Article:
Historical Society sells Exploreum for $750K

Former downtown Port Washington museum purchased by Mequon woman who plans to open store

THE FORMER PORT EXPLOREUM museum was sold last week by the Port Washington Historical Society to a firm owned by a Mequon woman who plans to open a store in the building. Press file photo
Ozaukee Press staff

The Port Exploreum building was sold last week by the Port Washington Historical Society.

The building was sold for $750,000 on May 11 to Wisconsin Commercial Properties LLC, whose principal is Mikelle Flanner of Mequon, Historical Society President Nancy Holley said.

In her offer to purchase, Flanner said she planned to use the building at 118 N. Franklin St. for a boutique clothing and furniture store, Holley said.

“She was moving things in 15 minutes after the closing,” Holley said. “She’s excited about it. The first thing she did was put clothing in the window.”

Flanner is the owner of Fifth-Main in Mequon and E-Collectique in Thiensville — a business that previously was housed in Saukville — according to her LinkedIn page.

The Exploreum building was built in 1906 as a businessman’s club and most recently was home to the Port Exploreum, an interactive maritime museum operated by the Historical Society.

The museum, which was hailed as a state-of-the-art facility that made use of technology to offer hands-on experiences not found elsewhere, was funded by donations from the community.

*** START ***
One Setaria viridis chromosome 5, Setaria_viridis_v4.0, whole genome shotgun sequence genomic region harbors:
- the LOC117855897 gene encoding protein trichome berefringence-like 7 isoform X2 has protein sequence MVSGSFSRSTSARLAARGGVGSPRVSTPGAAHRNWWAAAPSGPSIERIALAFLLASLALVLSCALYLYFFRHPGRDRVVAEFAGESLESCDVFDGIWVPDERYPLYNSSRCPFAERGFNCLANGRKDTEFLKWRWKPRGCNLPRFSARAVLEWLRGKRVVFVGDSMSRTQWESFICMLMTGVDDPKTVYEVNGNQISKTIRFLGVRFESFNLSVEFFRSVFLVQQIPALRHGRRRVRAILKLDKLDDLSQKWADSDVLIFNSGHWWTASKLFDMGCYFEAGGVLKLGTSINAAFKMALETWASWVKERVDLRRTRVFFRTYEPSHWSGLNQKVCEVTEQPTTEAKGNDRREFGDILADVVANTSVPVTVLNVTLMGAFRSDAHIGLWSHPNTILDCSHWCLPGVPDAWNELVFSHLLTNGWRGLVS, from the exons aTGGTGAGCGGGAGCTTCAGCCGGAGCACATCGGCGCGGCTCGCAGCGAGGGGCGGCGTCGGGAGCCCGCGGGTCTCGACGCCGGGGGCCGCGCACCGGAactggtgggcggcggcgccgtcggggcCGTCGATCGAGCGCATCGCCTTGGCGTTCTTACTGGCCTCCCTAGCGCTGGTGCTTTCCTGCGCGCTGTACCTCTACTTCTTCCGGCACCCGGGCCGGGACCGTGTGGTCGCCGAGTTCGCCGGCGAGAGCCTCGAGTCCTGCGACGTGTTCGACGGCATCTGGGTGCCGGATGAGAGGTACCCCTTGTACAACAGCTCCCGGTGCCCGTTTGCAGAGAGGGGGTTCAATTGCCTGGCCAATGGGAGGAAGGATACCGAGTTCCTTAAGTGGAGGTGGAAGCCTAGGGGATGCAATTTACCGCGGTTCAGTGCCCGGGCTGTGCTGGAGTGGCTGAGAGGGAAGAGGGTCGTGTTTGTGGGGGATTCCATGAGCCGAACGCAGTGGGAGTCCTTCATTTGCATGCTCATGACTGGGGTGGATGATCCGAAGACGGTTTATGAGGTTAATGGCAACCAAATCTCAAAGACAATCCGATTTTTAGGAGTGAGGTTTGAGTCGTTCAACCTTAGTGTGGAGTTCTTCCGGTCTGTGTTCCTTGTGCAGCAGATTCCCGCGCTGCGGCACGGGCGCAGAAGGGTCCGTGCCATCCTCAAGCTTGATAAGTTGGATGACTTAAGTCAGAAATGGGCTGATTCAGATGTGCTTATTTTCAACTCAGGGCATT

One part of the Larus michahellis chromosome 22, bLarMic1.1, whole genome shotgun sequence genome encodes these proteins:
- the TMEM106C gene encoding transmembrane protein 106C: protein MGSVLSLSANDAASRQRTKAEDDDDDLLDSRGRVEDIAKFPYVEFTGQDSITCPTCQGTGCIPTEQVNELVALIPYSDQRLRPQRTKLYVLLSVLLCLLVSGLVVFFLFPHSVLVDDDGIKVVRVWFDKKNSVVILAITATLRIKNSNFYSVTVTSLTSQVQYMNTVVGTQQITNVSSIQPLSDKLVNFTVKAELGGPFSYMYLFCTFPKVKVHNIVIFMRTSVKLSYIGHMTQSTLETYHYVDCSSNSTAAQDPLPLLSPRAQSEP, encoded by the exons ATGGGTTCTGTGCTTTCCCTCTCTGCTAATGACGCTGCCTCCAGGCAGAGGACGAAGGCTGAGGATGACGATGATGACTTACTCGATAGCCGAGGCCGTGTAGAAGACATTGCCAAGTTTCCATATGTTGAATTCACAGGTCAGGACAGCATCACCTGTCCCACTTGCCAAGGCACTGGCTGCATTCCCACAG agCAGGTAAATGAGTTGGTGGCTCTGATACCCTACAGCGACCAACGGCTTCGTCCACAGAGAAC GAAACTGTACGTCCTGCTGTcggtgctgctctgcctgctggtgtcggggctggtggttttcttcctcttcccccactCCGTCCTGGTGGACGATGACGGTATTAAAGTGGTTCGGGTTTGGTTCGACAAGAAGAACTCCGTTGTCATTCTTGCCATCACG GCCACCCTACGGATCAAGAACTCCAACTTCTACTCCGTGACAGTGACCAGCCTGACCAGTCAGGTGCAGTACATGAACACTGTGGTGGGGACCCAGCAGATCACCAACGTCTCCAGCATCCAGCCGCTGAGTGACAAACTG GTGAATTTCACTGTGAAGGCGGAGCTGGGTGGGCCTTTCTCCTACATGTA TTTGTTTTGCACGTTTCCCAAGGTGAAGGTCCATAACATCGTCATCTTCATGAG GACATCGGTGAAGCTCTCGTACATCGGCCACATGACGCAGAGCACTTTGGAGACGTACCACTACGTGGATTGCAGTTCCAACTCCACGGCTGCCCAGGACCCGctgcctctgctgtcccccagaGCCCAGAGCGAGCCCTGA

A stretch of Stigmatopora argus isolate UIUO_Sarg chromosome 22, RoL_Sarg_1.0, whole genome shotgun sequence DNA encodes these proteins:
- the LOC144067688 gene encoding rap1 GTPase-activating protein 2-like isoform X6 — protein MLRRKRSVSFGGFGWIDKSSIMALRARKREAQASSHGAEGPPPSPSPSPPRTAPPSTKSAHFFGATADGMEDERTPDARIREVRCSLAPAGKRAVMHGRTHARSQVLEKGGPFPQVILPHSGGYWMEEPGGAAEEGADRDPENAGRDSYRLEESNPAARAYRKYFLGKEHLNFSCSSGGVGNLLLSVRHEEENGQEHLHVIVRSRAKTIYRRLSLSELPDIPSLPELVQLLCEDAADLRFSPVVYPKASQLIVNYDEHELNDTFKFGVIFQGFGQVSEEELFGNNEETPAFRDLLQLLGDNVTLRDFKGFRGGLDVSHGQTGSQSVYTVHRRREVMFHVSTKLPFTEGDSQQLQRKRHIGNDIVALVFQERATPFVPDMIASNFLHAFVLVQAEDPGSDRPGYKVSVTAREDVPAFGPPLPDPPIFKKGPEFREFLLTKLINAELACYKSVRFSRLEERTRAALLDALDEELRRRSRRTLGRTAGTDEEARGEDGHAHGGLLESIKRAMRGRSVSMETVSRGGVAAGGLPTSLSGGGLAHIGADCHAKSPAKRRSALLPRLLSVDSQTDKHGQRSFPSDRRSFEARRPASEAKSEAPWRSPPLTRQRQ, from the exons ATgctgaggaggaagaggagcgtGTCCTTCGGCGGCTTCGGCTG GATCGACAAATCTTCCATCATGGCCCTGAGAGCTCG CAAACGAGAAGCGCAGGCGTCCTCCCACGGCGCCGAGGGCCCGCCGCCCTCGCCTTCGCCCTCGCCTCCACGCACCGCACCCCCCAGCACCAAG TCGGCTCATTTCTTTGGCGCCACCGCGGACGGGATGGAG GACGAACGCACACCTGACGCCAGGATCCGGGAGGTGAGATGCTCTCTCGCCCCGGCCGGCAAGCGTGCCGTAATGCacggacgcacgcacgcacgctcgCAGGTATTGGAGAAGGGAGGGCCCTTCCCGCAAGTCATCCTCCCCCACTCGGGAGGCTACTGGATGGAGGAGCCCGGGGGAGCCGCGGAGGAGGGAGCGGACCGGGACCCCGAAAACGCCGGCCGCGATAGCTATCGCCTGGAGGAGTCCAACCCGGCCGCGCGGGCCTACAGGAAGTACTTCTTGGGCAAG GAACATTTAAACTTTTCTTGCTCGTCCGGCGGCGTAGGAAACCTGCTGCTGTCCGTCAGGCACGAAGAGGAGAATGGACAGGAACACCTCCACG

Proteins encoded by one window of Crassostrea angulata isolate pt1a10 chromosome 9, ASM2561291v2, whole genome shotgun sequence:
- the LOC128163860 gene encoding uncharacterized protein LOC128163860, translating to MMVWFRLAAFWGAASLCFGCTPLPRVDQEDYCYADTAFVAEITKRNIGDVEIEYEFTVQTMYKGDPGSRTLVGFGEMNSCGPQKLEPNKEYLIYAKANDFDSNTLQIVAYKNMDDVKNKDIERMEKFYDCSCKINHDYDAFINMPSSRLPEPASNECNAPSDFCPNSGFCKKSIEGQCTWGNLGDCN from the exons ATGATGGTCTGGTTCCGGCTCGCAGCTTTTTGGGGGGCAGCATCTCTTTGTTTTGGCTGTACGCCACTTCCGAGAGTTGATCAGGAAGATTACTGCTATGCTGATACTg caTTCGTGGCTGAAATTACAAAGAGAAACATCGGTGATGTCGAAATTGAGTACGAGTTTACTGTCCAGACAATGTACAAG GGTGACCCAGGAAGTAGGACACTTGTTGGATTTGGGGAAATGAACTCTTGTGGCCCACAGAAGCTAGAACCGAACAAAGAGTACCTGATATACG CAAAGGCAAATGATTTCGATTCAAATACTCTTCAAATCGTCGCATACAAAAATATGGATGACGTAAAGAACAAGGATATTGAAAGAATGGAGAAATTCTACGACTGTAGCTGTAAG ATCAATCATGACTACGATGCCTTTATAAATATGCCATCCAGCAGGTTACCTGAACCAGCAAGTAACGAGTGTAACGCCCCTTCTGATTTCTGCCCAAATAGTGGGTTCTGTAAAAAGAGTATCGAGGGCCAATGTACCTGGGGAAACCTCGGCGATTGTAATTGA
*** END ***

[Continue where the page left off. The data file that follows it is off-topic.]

It opened to fanfare in 2015, but  last year, the Historical Society decided to close the museum, saying it had failed to reach its potential and generate enough income to cover anywhere near the expenses it generated.

There were at least four parties interested in buying the building at different times, Holley said.

“It was sad,” she said of the sale, “but it was also a relief. It’s something that needed to be done. A historic building is an expensive building.

“But the building was saved, and hopefully she (Flanner) will do wonderful things with it.”

Proceeds from the sale will be used “to put the society in a better financial situation in the future,” Holley said, noting a committee is studying what the funds will ultimately be used for.

Many of the pieces of technology in the Exploreum, such as the Lake Michigan table and Ozaukee Press table, have been moved to the Resource Center in downtown, Holley said, while the artifacts that were housed at the Exploreum have been moved to either the Resource Center and the Light Station or stored for the time being.

Holley said the Society is concentrating its efforts right now on preparing the Light Station for the 2023 season, which begins on Memorial Day weekend, and finalizing plans for a celebration from 11 a.m. to 4 p.m. June 3 to mark the return of the restored lifeboat from the SS Milwaukee, which sank in 1929, as well as the Society’s annual gala in July.


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